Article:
Our view: Hold
Share price: 189p (-16.5p)
When this column last looked at Cobham, which makes aerospace and defence systems, six months ago, the verdict was a "hold". At the risk of being boring, and despite some upbeat assessments of the potential for the US armed forces budget under Barack Obama, it is still a "hold" today.
It's not that Cobham isn't doing well. Yesterday's trading update emphasises "strong organic growth" in the first nine months of the year, alongside expansion from acquisitions including the $425m (£263m) purchase of M/A-COM in September and GMS for $62m in October. The group's sensor and antenna systems division is the stellar performer, with $77m-worth of business from the US Navy to produce low-band transmitters and antennae. Net debt of £475m at the end of the third quarter, against an order book worth £2.5bn, suggests the board's confidence may be justified.
City analysts are largely positive about the company. Numis is keeping its 15 per cent earnings growth forecast. Deutsche Bank lists Cobham as a "top pick" in defence, and says that suggestions that spending on the armed forces will fall in a climate of economic uncertainty are historically inaccurate. Merrill Lynch goes so far as to speculate that President Obama could turn out to have a more benign effect on the US defence budget than the maverick John McCain.
But it is an unreliable world out there. Notwithstanding the good news, Cobham shares dropped more than 7.5 per cent yesterday, although some traders blamed general market volatility, and cash-strapped investors cashing in on the company's recent 20 per cent price rise, rather than specific concerns about the company or its market. Hold.
Our view: Sell
Share price: 733p (-25p)
Whether it is falling property values or the tumbleweeds blowing through retailers' stores, shopping malls are pretty miserable places right now. This certainly seemed to be borne out by Liberty International, the UK's biggest shopping centre owner, yesterday.
Liberty said it had written down the value of its property assets by £1.08bn in the nine months to 30 September, which was responsible for a dreadful pre-tax loss of £1.06bn over the period.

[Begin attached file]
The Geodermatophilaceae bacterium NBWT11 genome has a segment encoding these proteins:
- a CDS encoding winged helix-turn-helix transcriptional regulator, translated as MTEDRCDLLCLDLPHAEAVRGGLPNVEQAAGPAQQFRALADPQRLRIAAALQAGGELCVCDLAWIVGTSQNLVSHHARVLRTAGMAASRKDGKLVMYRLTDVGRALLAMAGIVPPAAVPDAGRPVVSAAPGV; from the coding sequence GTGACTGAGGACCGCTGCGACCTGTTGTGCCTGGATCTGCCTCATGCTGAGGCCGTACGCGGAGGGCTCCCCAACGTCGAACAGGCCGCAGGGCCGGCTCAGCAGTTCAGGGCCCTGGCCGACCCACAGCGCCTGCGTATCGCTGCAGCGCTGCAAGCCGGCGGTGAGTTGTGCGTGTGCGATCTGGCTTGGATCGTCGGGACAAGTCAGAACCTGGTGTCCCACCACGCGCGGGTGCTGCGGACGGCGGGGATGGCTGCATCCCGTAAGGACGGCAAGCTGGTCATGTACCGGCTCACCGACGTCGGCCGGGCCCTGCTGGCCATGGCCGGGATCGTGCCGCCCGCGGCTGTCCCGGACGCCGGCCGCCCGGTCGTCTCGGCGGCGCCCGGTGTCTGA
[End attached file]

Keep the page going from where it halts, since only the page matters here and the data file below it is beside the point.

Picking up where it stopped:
It added to the gloom by revealing it had more than doubled last year's provision for retail tenant failures, which are expected to be higher than usual in the first three months of next year.
However, Liberty said that net rental income increased by 4 per cent to £281.3m over the nine-month period and that occupancy levels at its subsidiary CSC's UK regional shopping centres remained unchanged at 98.7 per cent. Indeed, Liberty is often regarded as one of the most defensive of the UK real estate investment trusts, but some analysts believe its shares are expensive compared with rivals, such as Hammerson. Add this to the fact that the retail sector could be in recession until 2010, Liberty may find the next 12 months tough. Sell.
Our view: Hold
Share price: 230.25p (+20.25p)
Interserve, the services, maintenance and building group that published a third-quarter update yesterday, has seen its share price slump in recent months – after climbing to 518.5p in April, the stock fell to a low of 173.50p last week. It rose to 210p in advance of the update, which boosted the price to 230.25p. At current levels, it's trading at multiples of around 4.8 times estimated 2008 earnings, which, as analysts point out, is very low. So what's going on?
The UK order book remains strong at more than £6.1bn and, while the private sector reels under the pressure of recession, Interserve is focused on the public sector, which makes up two thirds of the group's workload.
Moreover, while the pension fund is in deficit – the shortfall was £110m at the interim stage – net debt, estimated to be £115m at the end of the year, is relatively low, and there is little refinancing risk (committed facilities of £250m expire in or after 2011). The triennial review of the pension will report back next year and Citigroup anticipates deficit recovery of £20m in 2010.
So, again, what's going on? Nervous investors make for a brutal market, and Interserve seems to have been caught up in a more general sell-off. The pension fund deficit has made things worse but while it is not alone in having a pension issue, it is better positioned than most. Its exposure to building and construction is defensive and its activities in the emerging economies of the Middle East, another cause of concern in this market, seem secure.
That said, market sentiment remains weak, and although that is not a reason to sell, it does temper our confidence in the shares in the short and medium term. Hold.Reuse content